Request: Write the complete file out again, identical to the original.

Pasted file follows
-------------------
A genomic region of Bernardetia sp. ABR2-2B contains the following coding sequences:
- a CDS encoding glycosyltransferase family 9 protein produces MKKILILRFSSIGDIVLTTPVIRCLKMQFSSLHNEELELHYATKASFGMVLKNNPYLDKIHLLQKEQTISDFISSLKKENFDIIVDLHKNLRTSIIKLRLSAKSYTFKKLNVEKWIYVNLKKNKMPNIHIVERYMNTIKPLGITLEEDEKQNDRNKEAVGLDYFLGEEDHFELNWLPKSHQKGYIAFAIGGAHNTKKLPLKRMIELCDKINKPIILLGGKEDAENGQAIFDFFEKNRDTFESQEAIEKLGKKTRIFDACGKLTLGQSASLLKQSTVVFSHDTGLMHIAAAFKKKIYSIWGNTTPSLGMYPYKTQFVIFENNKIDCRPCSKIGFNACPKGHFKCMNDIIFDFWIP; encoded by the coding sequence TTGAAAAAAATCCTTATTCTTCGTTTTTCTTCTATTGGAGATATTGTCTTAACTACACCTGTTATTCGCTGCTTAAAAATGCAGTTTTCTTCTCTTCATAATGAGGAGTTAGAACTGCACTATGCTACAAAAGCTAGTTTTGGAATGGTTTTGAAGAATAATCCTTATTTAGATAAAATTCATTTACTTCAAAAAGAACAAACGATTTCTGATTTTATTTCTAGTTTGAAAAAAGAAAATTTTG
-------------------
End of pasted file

A genomic region of Bernardetia sp. ABR2-2B contains the following coding sequences:
- a CDS encoding glycosyltransferase family 9 protein produces MKKILILRFSSIGDIVLTTPVIRCLKMQFSSLHNEELELHYATKASFGMVLKNNPYLDKIHLLQKEQTISDFISSLKKENFDIIVDLHKNLRTSIIKLRLSAKSYTFKKLNVEKWIYVNLKKNKMPNIHIVERYMNTIKPLGITLEEDEKQNDRNKEAVGLDYFLGEEDHFELNWLPKSHQKGYIAFAIGGAHNTKKLPLKRMIELCDKINKPIILLGGKEDAENGQAIFDFFEKNRDTFESQEAIEKLGKKTRIFDACGKLTLGQSASLLKQSTVVFSHDTGLMHIAAAFKKKIYSIWGNTTPSLGMYPYKTQFVIFENNKIDCRPCSKIGFNACPKGHFKCMNDIIFDFWIP; encoded by the coding sequence TTGAAAAAAATCCTTATTCTTCGTTTTTCTTCTATTGGAGATATTGTCTTAACTACACCTGTTATTCGCTGCTTAAAAATGCAGTTTTCTTCTCTTCATAATGAGGAGTTAGAACTGCACTATGCTACAAAAGCTAGTTTTGGAATGGTTTTGAAGAATAATCCTTATTTAGATAAAATTCATTTACTTCAAAAAGAACAAACGATTTCTGATTTTATTTCTAGTTTGAAAAAAGAAAATTTTG